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This thread was archived on 4 April 2009 by Bonziiznob.

I was taking a glance at the list of administrators we have and I realized that we have way too many for the activity level of this wiki. This issue was touched on a little while ago in a thread about removing inactive administrators, but nothing ever came of it.
Here is a little information to consider. Guildwiki with an article base of over 17,000 articles and 13,694 user accounts with only has 21 total sysops [1] [2]. Wowwiki has over 70,000 articles and 60,607 user accounts and only 22 sysops [3] [4]. Runescape wiki has over 11,000 articles and 10,807 user accounts and a whopping 51 sysops [5] [6]. All of these numbers include inactive sysops.

From general experience I can say having such a large administrator group is not only inefficient but it also causes more problems then good. For example we have had to desysop four administrators for misusing their power or otherwise being nothing more than vandals when push came to shove. With a smaller administrator base and a tighter RFA process we could have stopped such problems from starting in the first place. This leads on to my biggest complaint about having so many administrators is that it has been the prime cause of the drama that has been plaguing us for a good year or so. In fact, drama related directly to administrators actions has not left the yew grove since I joined this wiki and started editing it some months ago. I mean, we have so many administrators that its gotten to the point where most of them don't even need the power they have on a regular basis, lthey just go about editing like any other user and occasionally may perform a duty that requires the power they have but more often then not they dont even have any duties to perform.

I dont know what it is about sysop powers that makes so many users flock to it and consistently nominate themselves and other users to receive the power, but it is completely unnecessary and useless. It also kind of negates Jimbo's quote about how being a sysop is no big deal and should not be somethig you work for in the community to get.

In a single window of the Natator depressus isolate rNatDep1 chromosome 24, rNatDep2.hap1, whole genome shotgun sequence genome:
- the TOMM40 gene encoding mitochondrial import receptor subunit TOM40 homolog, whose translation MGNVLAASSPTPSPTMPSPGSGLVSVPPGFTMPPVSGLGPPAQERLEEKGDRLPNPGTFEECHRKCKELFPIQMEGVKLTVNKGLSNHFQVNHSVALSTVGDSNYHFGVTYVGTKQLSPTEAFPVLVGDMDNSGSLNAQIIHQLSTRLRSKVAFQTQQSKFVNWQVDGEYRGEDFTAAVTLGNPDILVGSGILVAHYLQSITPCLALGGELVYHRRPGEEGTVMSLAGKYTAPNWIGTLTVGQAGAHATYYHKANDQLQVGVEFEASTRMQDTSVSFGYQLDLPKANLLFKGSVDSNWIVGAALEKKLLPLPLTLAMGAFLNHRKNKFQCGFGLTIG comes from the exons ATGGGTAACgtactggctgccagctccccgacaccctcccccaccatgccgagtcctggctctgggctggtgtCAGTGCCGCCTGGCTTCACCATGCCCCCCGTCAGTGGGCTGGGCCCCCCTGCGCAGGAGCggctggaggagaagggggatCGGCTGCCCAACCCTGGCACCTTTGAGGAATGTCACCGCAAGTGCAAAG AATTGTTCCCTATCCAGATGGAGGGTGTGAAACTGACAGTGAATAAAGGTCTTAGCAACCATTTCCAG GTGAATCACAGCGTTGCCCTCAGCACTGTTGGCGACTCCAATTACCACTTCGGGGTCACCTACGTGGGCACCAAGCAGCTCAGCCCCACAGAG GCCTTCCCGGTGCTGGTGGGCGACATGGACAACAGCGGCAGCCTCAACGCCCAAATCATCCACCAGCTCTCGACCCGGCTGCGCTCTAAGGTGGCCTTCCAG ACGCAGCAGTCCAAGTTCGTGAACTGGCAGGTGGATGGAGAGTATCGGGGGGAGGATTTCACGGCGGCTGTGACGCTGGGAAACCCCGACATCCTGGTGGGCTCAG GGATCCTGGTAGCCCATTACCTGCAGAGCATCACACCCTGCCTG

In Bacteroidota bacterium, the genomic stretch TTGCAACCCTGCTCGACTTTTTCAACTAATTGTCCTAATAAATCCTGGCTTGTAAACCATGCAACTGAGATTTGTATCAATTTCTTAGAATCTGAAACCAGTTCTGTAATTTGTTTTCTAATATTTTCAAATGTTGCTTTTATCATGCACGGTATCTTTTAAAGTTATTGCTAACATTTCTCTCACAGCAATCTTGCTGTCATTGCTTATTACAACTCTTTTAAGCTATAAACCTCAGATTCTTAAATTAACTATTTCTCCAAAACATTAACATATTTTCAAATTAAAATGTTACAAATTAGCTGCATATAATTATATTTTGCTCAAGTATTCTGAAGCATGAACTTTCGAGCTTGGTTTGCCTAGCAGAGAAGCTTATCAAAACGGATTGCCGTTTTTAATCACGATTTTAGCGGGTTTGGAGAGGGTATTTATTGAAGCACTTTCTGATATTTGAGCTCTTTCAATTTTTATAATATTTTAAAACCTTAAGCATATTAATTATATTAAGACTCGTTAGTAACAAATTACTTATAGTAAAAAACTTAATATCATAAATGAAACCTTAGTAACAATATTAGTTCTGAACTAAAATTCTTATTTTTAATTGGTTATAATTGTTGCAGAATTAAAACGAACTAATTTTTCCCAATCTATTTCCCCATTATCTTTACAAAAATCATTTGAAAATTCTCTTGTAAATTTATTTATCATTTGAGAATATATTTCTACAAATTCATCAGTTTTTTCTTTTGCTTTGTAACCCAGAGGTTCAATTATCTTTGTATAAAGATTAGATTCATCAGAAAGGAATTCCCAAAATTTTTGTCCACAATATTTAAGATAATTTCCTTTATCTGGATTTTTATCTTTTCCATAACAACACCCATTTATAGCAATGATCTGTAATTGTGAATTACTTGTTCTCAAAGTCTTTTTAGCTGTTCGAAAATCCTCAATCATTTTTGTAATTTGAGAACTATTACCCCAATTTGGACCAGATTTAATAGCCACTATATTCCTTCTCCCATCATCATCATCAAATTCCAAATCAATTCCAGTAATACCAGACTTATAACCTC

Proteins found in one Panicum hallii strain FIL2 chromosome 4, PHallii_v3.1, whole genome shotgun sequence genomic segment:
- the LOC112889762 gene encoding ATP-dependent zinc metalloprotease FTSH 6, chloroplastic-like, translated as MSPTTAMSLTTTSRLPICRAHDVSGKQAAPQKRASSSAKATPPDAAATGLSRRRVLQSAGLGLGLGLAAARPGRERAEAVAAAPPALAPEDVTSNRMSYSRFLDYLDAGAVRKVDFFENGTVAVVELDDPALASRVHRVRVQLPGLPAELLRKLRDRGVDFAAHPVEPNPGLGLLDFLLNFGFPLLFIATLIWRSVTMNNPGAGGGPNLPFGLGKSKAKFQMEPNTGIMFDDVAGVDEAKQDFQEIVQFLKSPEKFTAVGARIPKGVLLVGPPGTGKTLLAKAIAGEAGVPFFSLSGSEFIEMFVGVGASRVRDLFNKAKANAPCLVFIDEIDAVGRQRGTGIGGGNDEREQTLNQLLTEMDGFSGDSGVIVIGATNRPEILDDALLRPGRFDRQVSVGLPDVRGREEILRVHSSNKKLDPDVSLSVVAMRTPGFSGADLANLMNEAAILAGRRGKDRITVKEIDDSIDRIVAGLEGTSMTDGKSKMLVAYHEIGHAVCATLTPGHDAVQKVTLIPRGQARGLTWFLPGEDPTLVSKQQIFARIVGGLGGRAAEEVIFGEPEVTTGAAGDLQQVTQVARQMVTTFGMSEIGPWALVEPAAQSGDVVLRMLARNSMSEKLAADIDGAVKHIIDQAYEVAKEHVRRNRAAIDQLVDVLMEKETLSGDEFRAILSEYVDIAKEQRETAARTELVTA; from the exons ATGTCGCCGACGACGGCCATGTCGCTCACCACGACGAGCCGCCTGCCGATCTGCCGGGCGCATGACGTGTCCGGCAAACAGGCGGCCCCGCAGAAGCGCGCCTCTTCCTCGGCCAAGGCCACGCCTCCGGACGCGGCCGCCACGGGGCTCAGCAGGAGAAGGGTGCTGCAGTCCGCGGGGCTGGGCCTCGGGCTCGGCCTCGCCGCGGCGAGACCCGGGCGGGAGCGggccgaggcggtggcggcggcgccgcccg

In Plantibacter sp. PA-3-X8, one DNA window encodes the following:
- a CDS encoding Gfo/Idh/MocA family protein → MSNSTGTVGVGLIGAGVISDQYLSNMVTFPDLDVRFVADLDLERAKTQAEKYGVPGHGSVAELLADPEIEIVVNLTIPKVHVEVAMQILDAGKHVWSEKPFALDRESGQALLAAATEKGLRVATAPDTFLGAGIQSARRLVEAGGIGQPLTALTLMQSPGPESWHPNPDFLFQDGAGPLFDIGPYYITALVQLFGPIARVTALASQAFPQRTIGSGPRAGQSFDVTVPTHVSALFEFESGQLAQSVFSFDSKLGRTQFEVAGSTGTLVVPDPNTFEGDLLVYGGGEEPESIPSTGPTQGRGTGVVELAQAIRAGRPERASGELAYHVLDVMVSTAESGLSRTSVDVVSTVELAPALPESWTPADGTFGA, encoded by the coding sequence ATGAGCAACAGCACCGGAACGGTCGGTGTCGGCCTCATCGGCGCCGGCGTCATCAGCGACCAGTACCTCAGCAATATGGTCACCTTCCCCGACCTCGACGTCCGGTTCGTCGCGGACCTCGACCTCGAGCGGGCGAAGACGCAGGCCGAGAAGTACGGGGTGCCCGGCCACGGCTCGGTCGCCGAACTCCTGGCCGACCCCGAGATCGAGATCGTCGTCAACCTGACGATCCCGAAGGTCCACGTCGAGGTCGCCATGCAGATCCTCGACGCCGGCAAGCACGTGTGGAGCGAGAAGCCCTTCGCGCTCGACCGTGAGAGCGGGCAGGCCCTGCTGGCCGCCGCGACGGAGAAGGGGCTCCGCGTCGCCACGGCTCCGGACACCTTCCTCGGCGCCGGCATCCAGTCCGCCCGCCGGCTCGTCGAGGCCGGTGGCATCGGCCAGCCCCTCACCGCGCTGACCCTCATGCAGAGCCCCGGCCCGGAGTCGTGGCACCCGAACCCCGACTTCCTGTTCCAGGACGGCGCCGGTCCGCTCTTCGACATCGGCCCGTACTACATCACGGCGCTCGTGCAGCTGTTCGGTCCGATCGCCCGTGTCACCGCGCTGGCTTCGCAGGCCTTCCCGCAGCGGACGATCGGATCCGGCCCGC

I am not suggesting we de-sysop anyone or otherwise remove their power, I am simply suggesting we no longer allow RFA's until we actually require the service of more sysops or forum admins. I think we should follow in the footsteps of the larger gaming wikis and fix our mistakes early on so that we can become more popular and useful. Cap and goggles.pngTEbuddy 15:56, 1 April 2009 (UTC)

Discussion and such

Support: ...what's wrong with me? Did I actually acknowledge that Tebuddy made a valid point?? ;) WWTDD? 15:58, 1 April 2009 (UTC)

Support - But to be honest and blunt, I think you're wasting your time. We have some users here who are barely active, but far too socialist and enjoy typing 6 paragraphs at a time borrowing tacticts from Perry Mason to help prove their point about how it's voluntary and everyone deserves a chance to be an administrator. These people will never accept decent ideas, but I hope this passes anyways. Karlis (talk) (contribs)

16:09, 1 April 2009 (UTC)
Comment - I would like to point out that the wikis who cap the amount of sysops they have and prune the inactive ones have been Featured, and we never have. They have much less peer-to-peer drama that is brought to public, and they have a far more professiona image. Karlis (talk) (contribs)
16:13, 1 April 2009 (UTC)

Oppose - I agree with Karlis, just oppose, because the number of admins doesn't hurt anyone? It isn't a major problem is it?Joe Click Here for Awesomeness16:12, 1 April 2009 (UTC)

Oppose - If anything more admins are a good thing, vandals can be blocked more swiftly and more frequently. And about what Karlis said, I don't see how having less admins would change any of that. Zaros tally.PNGBladeQuick chat button.png# 16:27, 1 April 2009 (UTC)

I think he's talking about long-inactive admins, who don't really do anything (because...they're not on the Wiki, for starters). WWTDD? 16:28, 1 April 2009 (UTC)
That is part of it. Also, I like the changes we are making to the requirement of admins, but I think we need defined rules to run for adminship. (eg - minimum edit count, antivandalism, known in community discussion) What we have now is rather vague. Karlis (talk) (contribs)
16:30, 1 April 2009 (UTC)

Comment - Is there any list of these "long-inactive admins" that seems to be in question? If we knew the extent of the problem, perhaps we could possibly come up with a fitting solution. A magic scroll.png WejerFeather.png 16:32, 1 April 2009 (UTC)

here Karlis (talk) (contribs)
16:33, 1 April 2009 (UTC)